What inspired you to write this story?
When I close my eyes, I am right back in that moment when the story of Hello Little One jumped into my heart.
I am a public school kindergarten teacher in Los Angeles. My school is located in the Mar Vista/Venice Beach area. We are a way station for monarchs, so it’s not unusual to see these beautiful creatures grace our playground.
One day at recess time, I was walking on my way to the main office. In between the classrooms, a majestic monarch butterfly fluttered about, landing on the flowers in the garden boxes. I was mesmerized by the moment. I wondered, “ What must that butterfly see and experience?” As I wondered, I was struck by the sad, bittersweet thought that the life cycle of this monarch was almost done. It had only about two weeks to live. I was struck by both the strength of this creature and the fragility of life. In that moment, the character of Orange was born.
How long did it take you to write Hello Little One and what was the research involved in writing it?
I wrote the story 7 years ago. The scientific concepts emerged in the story authentically and organically. While I researched specific facts and details for the back matter, I did not do any research for the initial story. Because the science concepts were just there, it was the emotional story that really drove my process.
Did Hello Little One go through a lot of revisions?
Like many novice picture book writers, I did not yet understand the concept of word count and the process of precise word choice. It went through many revisions. Then, it went through many rejections. Rejections inform revisions. Revisions made me a stronger writer. They helped me develop my craft.
Did you have critique partners? If so, how instrumental were they in writing your story?
Without critique partners, writing is done in a vacuum. I am a very social person and yet, writing is a very solitary experience. Discourse with other artists helps me contextualize my work and find its relevance.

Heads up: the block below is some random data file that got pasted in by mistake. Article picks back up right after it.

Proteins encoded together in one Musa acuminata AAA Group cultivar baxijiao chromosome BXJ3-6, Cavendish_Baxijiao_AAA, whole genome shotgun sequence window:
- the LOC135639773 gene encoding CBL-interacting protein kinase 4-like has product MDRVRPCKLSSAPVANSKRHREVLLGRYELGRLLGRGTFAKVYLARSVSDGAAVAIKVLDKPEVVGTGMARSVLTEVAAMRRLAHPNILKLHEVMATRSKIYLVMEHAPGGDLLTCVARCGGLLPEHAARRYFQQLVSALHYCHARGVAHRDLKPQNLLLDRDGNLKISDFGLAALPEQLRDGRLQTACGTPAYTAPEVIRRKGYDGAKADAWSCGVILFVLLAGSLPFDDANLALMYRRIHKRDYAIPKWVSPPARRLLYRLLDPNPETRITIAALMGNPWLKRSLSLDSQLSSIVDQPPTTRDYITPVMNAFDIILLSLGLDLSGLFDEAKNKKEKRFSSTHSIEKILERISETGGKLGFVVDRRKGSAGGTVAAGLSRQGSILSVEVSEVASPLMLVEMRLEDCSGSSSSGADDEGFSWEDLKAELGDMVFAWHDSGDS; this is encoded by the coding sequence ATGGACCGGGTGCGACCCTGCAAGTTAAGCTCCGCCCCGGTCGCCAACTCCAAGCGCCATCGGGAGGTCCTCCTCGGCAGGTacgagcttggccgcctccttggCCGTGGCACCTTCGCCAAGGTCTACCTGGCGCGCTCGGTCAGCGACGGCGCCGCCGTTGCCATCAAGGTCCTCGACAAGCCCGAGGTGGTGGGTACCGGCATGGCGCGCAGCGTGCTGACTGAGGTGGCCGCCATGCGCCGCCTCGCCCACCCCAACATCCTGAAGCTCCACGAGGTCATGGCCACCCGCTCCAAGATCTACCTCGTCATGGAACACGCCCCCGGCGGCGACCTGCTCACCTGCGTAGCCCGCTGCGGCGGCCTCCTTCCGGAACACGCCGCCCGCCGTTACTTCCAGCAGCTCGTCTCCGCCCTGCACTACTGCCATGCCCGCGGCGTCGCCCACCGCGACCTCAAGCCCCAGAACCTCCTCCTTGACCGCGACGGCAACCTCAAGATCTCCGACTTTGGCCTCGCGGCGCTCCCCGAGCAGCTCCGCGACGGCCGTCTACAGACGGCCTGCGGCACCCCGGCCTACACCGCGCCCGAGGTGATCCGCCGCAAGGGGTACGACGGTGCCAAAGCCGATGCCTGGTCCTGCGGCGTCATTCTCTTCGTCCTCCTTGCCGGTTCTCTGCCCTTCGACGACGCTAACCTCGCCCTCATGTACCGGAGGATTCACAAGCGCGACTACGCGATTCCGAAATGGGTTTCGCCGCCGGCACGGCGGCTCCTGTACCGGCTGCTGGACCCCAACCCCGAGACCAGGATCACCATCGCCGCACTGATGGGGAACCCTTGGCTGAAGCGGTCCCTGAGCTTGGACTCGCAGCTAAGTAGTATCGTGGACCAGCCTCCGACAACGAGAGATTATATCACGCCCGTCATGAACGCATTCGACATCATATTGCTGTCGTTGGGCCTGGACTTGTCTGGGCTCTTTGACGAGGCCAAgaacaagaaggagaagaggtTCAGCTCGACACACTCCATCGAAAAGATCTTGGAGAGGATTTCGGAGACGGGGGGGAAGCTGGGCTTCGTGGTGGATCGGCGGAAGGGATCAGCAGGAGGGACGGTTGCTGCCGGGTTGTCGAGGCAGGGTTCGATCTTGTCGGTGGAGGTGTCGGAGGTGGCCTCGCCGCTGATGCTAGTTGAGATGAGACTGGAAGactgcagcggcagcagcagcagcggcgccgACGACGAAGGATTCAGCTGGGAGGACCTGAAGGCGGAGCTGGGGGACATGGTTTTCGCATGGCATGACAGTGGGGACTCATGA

What's the one piece of advice that has helped you as a writer?
“Writing is rewriting,” says my good friend Georgia McCreery, longtime television writer.
What are you working on next?
It is always my hope that my work creates discourse, though I am never trying to “teach” a lesson. I have several manuscripts on submission. Themes that emerge for me presently in my picture books are stories of resistance and resilience. I like to challenge the status quo, giving children the opportunity to rethink possibilities not yet imagined as they navigate their world.
I am also working on a graphic novel and a contemporary YA novel. My picture book, Egyptian Lullaby, published by Roaring Brook Press comes out in 2021.
Zeena M. Pliska spends her days immersed in the joy of 5-year-olds. She is a kindergarten teacher by day and a children’s book author by night in Los Angeles, California. A progressive public school educator, she believes that the most important aspect of teaching is listening to children. A social justice activist and organizer for over 30 years, she brings race, class, and gender analysis to everything she does. A lifetime storyteller, she has facilitated stories as a theater director, visual artist, photographer and journalist.
Her debut picture book, Hello Little One: A Monarch Butterfly Story from Page Street Kids came out May 12, 2020. Her second picture book Egyptian Lullaby from Roaring Brook Press is due out in 2021.